123 Elm Street
J Award-Winning Media Sales Professional
Fort Wayne, IN 46807
(H) 260.555.5555 (C) 260.444.4444
Top-ranking Account Executive offering more than ten years of selling success. Strong background in inside, outside,
telephone, and in-person sales. Experienced in making multi-media presentations to a wide variety of customers,
including physicians, law practices, and sole proprietorships. Able to learn new products and techniques quickly.
History of Success in:
Relationship Management Cold Calling Business Development
F Media Production
A B C M E D I A S E R V I C E S , F T . W A Y N E , I N ▪ 20xx – Present
Account Executive (20xx – Present): Manage customer base of over 200 clients for directional media sales
company using consultative sales approach. Increase current revenue by selling full suite of print and Internet
advertising products to new and existing business accounts throughout Indianapolis area. Identify new prospects
through cold calling, client needs analysis, and solutions-based recommendations. Prepare and deliver eye-catching
presentations. Currently ranked #1 on district sales team for internal and new customer growth sales.
Rated #3 in new client growth region-wide for 20xx.
Averaged over 300% of sales objective in third quarter of 20xx.
Reached 193% of sales objective for entire year in 20xx.
Achieved highest account growth rate among all division telephone sales representatives in 20xx.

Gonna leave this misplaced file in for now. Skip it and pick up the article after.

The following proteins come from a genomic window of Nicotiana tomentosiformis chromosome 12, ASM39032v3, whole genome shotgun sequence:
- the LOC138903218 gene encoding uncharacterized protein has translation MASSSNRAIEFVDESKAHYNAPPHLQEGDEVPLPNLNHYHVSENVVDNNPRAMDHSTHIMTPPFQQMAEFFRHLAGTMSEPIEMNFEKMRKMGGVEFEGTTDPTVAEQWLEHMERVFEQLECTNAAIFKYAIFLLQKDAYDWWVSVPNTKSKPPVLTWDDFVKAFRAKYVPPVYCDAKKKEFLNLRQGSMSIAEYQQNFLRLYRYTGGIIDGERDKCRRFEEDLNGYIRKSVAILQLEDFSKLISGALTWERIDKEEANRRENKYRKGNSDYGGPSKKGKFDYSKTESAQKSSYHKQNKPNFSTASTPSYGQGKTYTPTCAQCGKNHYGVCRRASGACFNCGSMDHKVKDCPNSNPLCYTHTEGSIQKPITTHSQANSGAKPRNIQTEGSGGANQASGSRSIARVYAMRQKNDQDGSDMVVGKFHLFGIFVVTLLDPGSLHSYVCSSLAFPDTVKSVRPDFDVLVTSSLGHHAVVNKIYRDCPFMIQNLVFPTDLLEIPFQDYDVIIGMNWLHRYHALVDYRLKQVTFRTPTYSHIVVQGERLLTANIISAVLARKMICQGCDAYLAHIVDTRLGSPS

Attained team leadership position with increased responsibilities, including mentoring new sales representatives.
Premise Account Representative (20xx – 20xx): Sold advertising products to current customers and new business
accounts. Traveled to clients’ places of business to determine needs and provide solution-based recommendations.
Obtained new accounts through cold calling and referrals.
Reached 150% of quota in 20xx by increasing ad categories and types of products purchased.
Named Top New Business Sales Representative in 20xx.
Consistently met or exceeded sales objective, averaging 120% of quota.
Sold over $222,000 in annual revenue with $180,000 resulting from new customers.
B C D B R O A D C A S T I N G , F T . W A Y N E , I N ▪ 20xx – 20xx
Sales Account Representative (20xx – 20xx): Sold 30-second product commercials to television executives on
clients’ behalf. Designed marketing strategies for clients, combining various venues, such as radio, TV and
newspaper. Contacted new and existing clients via telephone. Increased revenue by offering variety of products for
customers’ choices. Generated qualified leads for senior Yellow Pages Account Representatives.
Exceeded gross sales quota by 156% for 20xx and 134% for 20xx.
Consistently met or surpassed company objectives.
EDUCATION & TRAINING
Bachelor of Science, Management, XYZ Junior College, Ft. Wayne, IN, 20xx
Company-Sponsored Training: Relationship Selling Skills Seminar, 20xx; Google AdWords Training, 20xx
Creating a Compelling Cover Letter
A powerfully written cover letter is necessary to land most interviews and ensure job search success. When an advertised
position creates a pile of 100+ resumes, it becomes the responsibility of the hiring personnel to shortlist the applications.
Resumes without cover letters are usually the first to go, followed by the ones with poorly written cover letters. Avoid this
fate by following these effective strategies:
Address your cover letter appropriately:
Be sure that you get the name of the hiring manager before sending your resume, and address the letter to that individual.